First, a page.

France has decided to send its envoy back to Australia to help redefine ties after Canberra withdrew a submarine deal with Paris in favor of one with Britain and the US.
French Foreign Minister Jean-Yves Le Drian told a parliamentary committee: “I have now asked my ambassador to return to Canberra with two missions: to help redefine the terms of our relationship with Australia in the future. to protect our interests in concrete. Implementation of the Australian decision to end the program for future submarines.”
Earlier, France accused its allies of stabbing them in the back when Australia opted to build nuclear-powered submarines with US and British technology instead of the multi-billion-dollar French submarine program.
Under the AUKUS agreement with the UK and US, Australia will acquire a fleet of eight nuclear-powered submarines built with American technology, with a majority French state-owned naval conglomerate for A$90 billion (£48 billion) for its construction. more than) the contract has expired. 12 conventional diesel-electric submarine.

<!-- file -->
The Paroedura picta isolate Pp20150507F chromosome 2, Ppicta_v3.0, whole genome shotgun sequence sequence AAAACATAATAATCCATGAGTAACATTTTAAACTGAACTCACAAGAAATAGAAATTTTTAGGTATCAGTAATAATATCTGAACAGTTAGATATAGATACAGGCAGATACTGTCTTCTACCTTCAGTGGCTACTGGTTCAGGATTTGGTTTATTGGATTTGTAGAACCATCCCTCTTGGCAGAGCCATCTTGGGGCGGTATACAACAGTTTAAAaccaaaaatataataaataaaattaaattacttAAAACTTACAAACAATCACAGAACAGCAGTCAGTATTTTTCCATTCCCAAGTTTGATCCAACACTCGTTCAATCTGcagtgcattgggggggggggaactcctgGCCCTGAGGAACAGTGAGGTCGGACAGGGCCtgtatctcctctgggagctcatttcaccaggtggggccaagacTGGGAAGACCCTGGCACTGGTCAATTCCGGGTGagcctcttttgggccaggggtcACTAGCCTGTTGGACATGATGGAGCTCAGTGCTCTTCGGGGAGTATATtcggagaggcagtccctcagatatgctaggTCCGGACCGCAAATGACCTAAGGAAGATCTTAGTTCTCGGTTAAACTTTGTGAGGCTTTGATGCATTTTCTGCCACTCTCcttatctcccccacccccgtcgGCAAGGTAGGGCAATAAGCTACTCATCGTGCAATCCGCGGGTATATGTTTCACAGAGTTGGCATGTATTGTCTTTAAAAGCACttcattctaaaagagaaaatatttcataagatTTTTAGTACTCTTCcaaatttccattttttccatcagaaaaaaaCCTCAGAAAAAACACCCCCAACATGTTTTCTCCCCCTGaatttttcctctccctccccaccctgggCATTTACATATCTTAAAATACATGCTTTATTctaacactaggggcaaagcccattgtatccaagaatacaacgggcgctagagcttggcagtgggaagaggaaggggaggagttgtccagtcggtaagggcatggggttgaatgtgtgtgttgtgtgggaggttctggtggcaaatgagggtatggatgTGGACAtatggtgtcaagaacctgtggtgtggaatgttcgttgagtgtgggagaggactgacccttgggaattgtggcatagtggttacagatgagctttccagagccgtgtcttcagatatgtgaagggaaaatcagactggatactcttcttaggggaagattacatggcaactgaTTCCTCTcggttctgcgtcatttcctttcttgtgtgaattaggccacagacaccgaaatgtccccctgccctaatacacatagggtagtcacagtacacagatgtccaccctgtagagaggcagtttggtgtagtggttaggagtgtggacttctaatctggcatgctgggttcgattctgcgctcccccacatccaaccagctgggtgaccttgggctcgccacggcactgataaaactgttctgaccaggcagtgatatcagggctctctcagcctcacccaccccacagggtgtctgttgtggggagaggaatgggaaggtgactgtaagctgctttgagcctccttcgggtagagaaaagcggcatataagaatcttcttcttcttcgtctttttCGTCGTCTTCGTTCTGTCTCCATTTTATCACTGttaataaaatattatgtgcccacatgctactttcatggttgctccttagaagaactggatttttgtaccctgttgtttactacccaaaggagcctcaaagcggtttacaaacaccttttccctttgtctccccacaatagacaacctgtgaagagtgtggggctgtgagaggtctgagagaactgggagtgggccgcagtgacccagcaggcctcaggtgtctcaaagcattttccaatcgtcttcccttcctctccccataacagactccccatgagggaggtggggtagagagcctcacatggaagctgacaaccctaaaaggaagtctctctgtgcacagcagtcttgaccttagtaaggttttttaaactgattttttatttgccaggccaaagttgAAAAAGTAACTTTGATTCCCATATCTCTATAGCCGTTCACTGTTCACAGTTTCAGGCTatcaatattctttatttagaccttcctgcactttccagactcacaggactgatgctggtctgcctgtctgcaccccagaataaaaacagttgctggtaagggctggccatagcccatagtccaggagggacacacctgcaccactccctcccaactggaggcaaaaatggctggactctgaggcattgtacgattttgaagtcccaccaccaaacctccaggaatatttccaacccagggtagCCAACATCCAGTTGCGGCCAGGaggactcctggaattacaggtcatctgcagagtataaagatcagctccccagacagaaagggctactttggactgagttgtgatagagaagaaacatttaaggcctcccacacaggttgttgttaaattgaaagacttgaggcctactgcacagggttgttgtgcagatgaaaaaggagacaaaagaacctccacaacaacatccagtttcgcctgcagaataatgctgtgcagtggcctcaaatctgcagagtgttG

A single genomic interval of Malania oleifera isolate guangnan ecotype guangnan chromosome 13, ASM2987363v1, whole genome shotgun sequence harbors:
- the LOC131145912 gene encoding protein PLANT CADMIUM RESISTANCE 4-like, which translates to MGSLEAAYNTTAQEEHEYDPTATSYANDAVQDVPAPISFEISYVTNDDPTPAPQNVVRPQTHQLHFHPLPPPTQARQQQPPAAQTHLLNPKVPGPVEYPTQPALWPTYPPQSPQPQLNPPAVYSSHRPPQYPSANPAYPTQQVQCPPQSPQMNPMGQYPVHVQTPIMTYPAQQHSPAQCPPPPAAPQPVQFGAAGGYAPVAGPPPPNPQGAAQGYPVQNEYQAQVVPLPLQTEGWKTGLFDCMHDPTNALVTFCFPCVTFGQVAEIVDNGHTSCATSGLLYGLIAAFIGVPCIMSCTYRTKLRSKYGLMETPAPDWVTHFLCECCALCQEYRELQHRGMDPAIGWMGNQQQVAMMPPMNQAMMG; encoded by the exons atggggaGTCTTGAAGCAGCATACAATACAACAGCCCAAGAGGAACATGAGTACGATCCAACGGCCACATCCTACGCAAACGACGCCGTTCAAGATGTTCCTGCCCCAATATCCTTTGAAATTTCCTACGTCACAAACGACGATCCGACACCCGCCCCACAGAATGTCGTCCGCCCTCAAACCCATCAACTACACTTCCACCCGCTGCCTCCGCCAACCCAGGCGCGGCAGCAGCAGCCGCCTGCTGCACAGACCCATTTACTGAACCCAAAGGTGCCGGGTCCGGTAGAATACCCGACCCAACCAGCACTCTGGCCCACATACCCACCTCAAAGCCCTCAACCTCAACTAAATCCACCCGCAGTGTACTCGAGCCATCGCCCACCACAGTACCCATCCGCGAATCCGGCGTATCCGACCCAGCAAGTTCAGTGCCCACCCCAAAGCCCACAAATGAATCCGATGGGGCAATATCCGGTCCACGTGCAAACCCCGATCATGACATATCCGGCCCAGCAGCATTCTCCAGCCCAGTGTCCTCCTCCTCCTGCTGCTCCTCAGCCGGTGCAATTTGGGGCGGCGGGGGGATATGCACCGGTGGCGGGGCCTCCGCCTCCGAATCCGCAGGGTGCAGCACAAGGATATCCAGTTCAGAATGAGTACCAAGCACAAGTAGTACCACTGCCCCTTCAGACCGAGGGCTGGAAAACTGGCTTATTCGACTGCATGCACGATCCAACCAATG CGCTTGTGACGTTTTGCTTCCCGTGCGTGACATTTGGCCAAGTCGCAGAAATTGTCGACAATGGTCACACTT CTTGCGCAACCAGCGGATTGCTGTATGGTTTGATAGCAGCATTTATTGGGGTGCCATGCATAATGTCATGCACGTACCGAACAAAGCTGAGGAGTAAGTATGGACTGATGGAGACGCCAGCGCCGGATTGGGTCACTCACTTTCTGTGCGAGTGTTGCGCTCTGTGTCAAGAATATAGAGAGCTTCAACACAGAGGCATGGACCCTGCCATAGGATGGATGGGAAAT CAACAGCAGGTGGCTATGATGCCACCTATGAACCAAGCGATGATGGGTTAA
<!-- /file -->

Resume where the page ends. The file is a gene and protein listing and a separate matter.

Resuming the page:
Last month, an angry France withdrew its envoys from Washington and Canberra. While it immediately sent its envoy back to the US, its NATO partner; Its contacts with Australia were frozen. This is the first signing with Australia after the submarine deal.
Mr Le Drian said Paris had thoroughly reviewed its bilateral relations with Australia, noting that the submarine deal was part of that broader strategy. “A fresh start in our bilateral relations will not affect our determination to engage in the Pacific,” the agencies said.
Australia has said it regrets recalling the ambassador, and values relations with France and wants to engage with Paris on issues including the Indo-Pacific.
In a statement to local media, Australia’s Treasurer Josh Frydenberg, who is also deputy leader of the ruling conservative Liberal Party, said: “We welcome the French ambassador to Canberra, and look forward to moving on from our recent disappointments.” can.”
It is still unclear how much it will cost Australia the expiration of the contract signed in 2016.
Credit: www.independent.co.uk /